The Simple Things
A FEW DAYS DEVOTED TO TRYING SOMETHING NEW OFFERS AN ESCAPE FOR BOTH BODY AND MIND
Who isn’t craving a new view after the last few months? And… whisper it… some different company, too? Now there’s a bit more freedom, it’s surely time to put into action some of those things we’ve always wanted to try. A long weekend spent on a course at Newlyn School of Art gives you new skills and, crucially, some fresh horizons to gaze upon – and, let’s face it, Cornwall does the picturesque vista thing very well. Any cobwebs feel well and truly blown away when you’re painting, perched atop a cliff. It’s time away that’s just for you, and a welcome reminder of all the possibilities that await…
Where I stayed
A few minutes’ meander from Penzance’s seafront in Chapel House. There’s no being miffed you haven’t got a sea view here – all the bedrooms and suites face that way. Though right at the top, my room was the complete opposite to the stereotypical artist’s garret, from an iPad to the organic Pure Nuff Stuff toiletries made in the town’s magnificent Egyptian House to the pair of binoculars (a spot of birdwatching in bed?). The whole building has a contemporary style that’s respectful of its Georgian bones, filled with places that encourage you to pause, including a rotating curation of art. On my visit, it was work by artists from the year-long mentoring scheme run by Newlyn School of Art. The School itself is about a ten-minute drive, complete with coastal views.
What I did
With any visit to the Cornish coast, you expect some pretty breathtaking landscapes. But, rather than passing admiration, my course was focused on learning ways to depict it visually. There’s a long, prestigious history of artists living in the area – the Newlyn School of Art was founded in 2011, a clever idea to build on and support local talent. They teach classes 340 days every year, with short courses ranging from two to five days, covering different genres and techniques. My group of eight were drawn to this ‘Coast’ course for many reasons: some were fans of the work of the tutor, Imogen Bone; others wanted some time away from the kids or, like me, to give something new a go. Each day – whether sunshine or mizzle – we (and all the necessary kit) were bussed to a different scenic location, from Cape Cornwall to Perranuthnoe beach. Imogen gave us generous demonstrations, ranging from the practical, such as ways to mix and apply paint (one of her demos is pictured far right), to more creative prompts. We were encouraged to experiment and to play – using crayons, pencils and paint. Imogen helped us to really ‘see’ the landscapes: noticing how the wind was blowing, or an insect’s movement, as much as famous landmarks. An invaluable lesson in paying attention.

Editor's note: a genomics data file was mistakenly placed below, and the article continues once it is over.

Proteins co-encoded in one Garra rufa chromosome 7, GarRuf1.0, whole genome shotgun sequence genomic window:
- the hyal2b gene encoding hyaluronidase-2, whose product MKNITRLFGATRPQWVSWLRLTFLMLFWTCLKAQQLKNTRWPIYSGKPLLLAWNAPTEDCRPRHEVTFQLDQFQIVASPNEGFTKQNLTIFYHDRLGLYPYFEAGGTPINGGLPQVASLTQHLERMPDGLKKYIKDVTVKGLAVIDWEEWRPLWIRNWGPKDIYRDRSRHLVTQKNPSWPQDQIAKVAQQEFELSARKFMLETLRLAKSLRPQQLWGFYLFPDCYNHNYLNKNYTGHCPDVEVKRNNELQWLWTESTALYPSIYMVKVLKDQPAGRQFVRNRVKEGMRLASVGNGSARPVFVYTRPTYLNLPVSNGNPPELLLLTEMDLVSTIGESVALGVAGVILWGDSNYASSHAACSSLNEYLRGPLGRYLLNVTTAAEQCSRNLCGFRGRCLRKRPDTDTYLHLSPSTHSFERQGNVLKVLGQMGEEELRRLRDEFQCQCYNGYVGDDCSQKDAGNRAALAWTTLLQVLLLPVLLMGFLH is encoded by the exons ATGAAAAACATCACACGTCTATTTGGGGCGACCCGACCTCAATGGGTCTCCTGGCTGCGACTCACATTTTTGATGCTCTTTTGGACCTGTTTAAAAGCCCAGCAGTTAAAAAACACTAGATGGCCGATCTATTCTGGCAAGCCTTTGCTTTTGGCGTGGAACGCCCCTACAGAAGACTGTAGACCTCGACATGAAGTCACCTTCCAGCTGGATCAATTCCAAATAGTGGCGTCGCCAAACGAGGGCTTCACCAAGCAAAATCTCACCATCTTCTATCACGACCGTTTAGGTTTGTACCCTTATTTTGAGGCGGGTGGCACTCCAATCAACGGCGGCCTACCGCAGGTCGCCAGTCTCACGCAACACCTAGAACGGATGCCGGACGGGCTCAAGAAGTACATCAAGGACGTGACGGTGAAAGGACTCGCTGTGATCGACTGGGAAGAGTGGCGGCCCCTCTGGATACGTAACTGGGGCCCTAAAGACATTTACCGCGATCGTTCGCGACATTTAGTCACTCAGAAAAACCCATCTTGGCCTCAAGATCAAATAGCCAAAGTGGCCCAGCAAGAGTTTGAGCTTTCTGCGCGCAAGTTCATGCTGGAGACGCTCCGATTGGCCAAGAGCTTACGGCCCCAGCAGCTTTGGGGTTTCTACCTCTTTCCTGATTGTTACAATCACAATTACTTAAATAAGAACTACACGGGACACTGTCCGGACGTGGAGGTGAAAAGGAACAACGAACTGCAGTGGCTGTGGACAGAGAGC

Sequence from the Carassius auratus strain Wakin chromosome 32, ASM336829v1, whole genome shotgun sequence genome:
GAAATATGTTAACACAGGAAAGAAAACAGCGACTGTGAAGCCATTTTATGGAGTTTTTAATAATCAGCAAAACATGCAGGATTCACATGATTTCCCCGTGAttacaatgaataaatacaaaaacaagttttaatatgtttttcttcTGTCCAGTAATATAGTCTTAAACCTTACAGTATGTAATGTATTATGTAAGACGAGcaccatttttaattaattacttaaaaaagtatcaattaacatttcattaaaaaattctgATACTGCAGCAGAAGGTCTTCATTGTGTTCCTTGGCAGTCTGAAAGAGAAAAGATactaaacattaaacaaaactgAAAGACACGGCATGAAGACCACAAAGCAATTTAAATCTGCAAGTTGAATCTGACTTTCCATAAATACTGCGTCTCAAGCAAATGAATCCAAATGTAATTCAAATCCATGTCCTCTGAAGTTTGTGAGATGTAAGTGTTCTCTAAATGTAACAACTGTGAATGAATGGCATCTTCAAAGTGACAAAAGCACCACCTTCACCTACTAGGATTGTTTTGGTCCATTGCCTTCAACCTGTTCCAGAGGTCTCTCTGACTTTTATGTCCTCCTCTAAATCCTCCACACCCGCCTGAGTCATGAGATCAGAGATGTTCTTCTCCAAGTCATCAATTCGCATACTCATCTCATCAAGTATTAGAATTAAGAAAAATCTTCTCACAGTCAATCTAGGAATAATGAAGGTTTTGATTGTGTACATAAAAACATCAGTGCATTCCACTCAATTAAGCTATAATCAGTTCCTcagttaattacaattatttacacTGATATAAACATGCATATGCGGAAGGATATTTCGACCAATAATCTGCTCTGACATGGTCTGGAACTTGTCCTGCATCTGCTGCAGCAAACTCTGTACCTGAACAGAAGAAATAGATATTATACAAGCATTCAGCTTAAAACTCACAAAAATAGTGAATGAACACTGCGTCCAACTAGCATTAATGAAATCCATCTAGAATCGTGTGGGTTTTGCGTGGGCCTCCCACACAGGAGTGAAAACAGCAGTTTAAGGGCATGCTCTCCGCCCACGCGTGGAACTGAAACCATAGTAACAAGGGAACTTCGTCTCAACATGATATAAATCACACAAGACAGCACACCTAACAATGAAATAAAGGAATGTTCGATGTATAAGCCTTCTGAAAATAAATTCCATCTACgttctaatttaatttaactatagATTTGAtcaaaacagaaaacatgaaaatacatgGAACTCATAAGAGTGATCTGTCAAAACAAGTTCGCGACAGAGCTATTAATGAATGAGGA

What I ate
It was packed lunch for school days – my preference being the huge, flaky pasties from Aunty May’s in town, with a coffee from Lovetts next door. Also nearby is Mackerel Sky
– a dinky seafood bar, serving tapasstyle dishes from local produce. Meanwhile, the queues at Lewis’s meant I knew exactly where to head for fish and chips. I also made room for the daily cooked breakfasts at Chapel House. And, on Fridays and Saturdays, they host ‘suppers’ – great for getting to know fellow guests, especially when travelling alone.
I also liked
Truth be told, I was pretty zonked by the end of each school day. But should you muster more energy, there was lots to explore locally. Newlyn has its own indie cinema, while there are galleries in both Newlyn and Penzance. Penzance’s beautiful Art Deco saltwater lido (splashing distance from Chapel House), meanwhile, is extra inviting now that it’s got a geothermally heated section. You’re also in a great spot if you fancy extending your stay – some fellow students were heading off to St Ives, while a ferry runs from Penzance over to the
Isles of Scilly (and, FYI, Newlyn School of Art run courses there, too).
The best thing
While I’ve visited Cornwall before, I’ve never felt so fully immersed in the place. Thanks to the techniques we were taught, my sketches take me straight back there. While my work is not destined for a gallery wall, I definitely felt the glow of making progress. As I got home, weather-beaten, proudly clutching my portfolio, and my creative gene a-fizzing, I think it’s as close to feeling like a ‘real artist’ as I’ll get.
Chapel House Penzance, rooms from £160 a night chapelhousepz.co.uk. Prices for short courses at Newlyn School of Art start at £295, newlynartschool.co.uk. They’re also one of the hosts for the Penzance Festival of Art, from 4-20 June 2021, penzanceartfestival.co.uk